A couple of miscellaneous articles to finish off with: finally I have photographic evidence that we do indeed have a woodpecker pair. Here are pics of the female (no red bar), and the male (red bar at back of head- thanks to Jessica for telling me that). Given that there are two of them I wonder if children be far off  and if so, will they bring them to the garden as everyone else seems to do with their offspring?




 Finally, I am happy to report that the Goldfinches, who have been noticeable by their absence these past few days, have made a return to the garden....



Phew.

Normal service has been resumed.

Have a good weekend all,

CT x 



12 comments:

  1. What a busy place your garden is now CT. Great captures of the House Sparrows. We have the same here. As I type this I can hear the chicks calling for more food. A few years ago we used to have lots nesting under the eaves and just inside the loft but eventually had to have repairs to the boarding etc and the workmen filled many rubbish sacks with old nests! After that there were obviously no spaces for them to get in and we saw very few sparrows around the garden. This year they have obviously found ways in again and there are lots more feeding in the garden too :-)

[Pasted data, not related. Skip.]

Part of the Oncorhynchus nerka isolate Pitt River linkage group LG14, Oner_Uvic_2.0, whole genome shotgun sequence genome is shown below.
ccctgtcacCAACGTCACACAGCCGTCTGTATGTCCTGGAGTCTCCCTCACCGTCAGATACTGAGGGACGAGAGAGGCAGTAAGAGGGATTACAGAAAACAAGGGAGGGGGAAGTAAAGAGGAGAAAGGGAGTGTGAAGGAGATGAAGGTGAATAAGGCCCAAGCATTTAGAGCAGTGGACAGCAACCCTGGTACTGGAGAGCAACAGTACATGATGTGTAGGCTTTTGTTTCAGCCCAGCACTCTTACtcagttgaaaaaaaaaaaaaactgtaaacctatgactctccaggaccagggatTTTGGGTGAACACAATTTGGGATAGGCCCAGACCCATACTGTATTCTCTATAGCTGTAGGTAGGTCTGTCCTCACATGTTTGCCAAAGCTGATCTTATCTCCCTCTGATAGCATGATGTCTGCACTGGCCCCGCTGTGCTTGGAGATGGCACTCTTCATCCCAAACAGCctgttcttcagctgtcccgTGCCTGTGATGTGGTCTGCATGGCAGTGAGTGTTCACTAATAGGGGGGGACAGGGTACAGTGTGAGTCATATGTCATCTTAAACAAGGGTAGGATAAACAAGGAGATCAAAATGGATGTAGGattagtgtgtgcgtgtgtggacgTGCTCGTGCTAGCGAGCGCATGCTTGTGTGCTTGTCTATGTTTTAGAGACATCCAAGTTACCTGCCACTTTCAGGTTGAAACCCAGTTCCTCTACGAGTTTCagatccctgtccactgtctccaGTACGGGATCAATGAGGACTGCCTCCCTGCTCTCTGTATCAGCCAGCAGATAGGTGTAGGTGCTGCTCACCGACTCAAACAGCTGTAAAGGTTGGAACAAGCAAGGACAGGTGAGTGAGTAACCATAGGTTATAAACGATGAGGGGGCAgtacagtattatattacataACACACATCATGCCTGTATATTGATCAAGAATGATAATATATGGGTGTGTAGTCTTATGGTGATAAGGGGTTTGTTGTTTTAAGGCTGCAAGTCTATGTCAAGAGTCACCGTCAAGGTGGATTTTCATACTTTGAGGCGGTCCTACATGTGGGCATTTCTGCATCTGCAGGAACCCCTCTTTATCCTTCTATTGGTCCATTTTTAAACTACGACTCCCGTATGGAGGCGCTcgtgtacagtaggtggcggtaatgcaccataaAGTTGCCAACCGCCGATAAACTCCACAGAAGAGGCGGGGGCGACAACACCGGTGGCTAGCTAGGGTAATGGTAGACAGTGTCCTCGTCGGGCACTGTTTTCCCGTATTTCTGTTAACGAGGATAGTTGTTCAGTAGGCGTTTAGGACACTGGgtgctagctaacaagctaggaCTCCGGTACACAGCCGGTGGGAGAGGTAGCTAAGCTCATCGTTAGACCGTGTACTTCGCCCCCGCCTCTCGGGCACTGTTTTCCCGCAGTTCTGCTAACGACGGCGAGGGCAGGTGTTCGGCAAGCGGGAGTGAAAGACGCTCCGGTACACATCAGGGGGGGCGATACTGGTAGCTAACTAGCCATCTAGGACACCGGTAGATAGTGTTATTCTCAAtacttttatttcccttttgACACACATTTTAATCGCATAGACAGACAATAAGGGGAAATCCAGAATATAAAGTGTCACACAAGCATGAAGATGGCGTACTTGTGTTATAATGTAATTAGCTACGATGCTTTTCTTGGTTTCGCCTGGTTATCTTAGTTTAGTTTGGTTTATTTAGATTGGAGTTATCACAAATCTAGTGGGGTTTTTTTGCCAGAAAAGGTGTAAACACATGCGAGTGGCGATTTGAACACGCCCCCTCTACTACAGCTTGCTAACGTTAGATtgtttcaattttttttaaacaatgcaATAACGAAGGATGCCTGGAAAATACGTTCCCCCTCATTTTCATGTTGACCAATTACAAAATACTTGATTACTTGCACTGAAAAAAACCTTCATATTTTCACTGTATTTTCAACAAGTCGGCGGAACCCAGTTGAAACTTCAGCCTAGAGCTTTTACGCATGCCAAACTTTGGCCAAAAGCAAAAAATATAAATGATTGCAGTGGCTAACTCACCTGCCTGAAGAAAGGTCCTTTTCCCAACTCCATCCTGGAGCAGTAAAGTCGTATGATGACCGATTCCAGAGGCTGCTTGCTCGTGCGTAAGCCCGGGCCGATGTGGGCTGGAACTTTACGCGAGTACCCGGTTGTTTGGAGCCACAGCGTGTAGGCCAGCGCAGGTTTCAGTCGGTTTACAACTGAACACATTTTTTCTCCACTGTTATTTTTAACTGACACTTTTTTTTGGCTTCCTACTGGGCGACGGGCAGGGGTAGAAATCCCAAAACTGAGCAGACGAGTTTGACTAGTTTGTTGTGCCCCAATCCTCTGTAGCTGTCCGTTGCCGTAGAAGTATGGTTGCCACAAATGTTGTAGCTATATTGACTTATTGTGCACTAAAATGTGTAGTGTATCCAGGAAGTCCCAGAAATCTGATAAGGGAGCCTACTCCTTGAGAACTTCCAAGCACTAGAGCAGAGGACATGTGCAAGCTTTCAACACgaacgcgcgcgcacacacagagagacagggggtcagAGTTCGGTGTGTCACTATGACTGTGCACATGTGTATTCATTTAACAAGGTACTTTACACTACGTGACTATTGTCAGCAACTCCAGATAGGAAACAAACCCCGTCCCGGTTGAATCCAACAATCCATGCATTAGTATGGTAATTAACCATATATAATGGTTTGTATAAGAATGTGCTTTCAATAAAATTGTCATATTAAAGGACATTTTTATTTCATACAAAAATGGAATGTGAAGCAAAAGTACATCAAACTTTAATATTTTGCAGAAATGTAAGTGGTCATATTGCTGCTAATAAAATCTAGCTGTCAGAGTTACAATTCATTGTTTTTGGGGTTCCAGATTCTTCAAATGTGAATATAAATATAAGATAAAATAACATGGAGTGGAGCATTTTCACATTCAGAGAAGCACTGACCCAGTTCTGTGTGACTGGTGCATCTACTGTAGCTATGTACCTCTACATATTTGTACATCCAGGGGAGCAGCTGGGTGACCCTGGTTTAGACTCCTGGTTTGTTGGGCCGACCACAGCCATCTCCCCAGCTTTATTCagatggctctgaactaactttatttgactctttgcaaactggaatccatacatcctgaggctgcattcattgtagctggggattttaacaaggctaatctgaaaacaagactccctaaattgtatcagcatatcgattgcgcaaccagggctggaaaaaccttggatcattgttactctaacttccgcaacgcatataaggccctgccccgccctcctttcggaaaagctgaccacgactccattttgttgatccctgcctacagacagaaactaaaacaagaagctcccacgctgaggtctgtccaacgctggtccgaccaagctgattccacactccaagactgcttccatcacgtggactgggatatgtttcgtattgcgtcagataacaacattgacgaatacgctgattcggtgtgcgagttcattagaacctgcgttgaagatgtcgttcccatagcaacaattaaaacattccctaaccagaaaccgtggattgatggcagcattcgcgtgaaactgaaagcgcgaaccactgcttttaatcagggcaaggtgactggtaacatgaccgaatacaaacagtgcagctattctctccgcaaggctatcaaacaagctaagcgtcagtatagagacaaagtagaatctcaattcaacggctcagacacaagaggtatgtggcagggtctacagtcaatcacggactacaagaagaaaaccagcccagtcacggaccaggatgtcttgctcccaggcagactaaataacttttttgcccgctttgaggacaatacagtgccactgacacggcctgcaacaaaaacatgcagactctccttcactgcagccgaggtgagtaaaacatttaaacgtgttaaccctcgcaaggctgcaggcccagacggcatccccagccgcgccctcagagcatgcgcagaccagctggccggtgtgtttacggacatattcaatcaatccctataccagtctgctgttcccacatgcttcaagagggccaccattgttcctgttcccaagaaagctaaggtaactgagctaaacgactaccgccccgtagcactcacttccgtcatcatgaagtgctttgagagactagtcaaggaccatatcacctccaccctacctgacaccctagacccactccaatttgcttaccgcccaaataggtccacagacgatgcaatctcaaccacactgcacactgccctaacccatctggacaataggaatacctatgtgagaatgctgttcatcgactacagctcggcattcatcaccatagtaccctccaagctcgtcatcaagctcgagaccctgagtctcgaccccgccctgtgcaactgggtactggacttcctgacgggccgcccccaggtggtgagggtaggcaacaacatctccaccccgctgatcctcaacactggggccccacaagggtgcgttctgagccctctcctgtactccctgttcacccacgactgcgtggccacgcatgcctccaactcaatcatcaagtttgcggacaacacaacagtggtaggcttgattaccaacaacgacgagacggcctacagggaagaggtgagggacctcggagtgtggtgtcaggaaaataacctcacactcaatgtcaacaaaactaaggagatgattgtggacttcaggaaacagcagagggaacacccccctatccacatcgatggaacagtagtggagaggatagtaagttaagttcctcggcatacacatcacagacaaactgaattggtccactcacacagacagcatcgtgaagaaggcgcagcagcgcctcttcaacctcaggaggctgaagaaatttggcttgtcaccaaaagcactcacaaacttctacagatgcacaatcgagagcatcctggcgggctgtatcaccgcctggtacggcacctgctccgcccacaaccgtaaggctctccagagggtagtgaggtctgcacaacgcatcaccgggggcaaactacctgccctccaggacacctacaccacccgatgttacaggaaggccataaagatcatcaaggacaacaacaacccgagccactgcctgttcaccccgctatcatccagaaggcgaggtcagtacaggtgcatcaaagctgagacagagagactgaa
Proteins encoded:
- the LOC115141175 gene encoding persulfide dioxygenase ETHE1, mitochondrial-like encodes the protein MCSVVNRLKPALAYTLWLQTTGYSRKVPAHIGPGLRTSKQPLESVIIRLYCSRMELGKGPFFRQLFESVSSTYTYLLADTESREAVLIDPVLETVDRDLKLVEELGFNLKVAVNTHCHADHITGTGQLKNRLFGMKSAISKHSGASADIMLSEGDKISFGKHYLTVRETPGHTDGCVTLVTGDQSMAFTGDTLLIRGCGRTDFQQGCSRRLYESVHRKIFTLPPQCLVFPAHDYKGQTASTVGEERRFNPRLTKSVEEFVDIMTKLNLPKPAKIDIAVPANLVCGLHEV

Glad the toads have learnt their lesson, not sure dogs ever do ;-) Lovely to see your GSWs, they may well bring the little ones to the feeders eventually to teach them how to use them...clever, these birds!

    Great photos from your aquarium visit. I love Seahorses too, fascinating little creatures especially as it's the males who have the babies.

    ReplyDelete
    Replies
    1. Hi SB. Yes, it feels like a huge nursery now and I am in my element loving every minute of having so many beautiful birds around. Am v glad to hear your sparrows returned- I think they need all the help they can get at the moment.
      If we get baby woodpeckers in the garden I think I will probably explode with excitement (although quietly, so as not to scare them off).
      Perhaps husbands could learn something from Seahorses?! Talking of which, have you seen weedy sea dragons? My friend Mrs M saw some at the Weymouth aquarium so I looked them up. They are amazing looking creatures, leafy versions of Seahorses.

      Delete
  2. Great pics CT!
    Delighted that you have a woodpecker pair!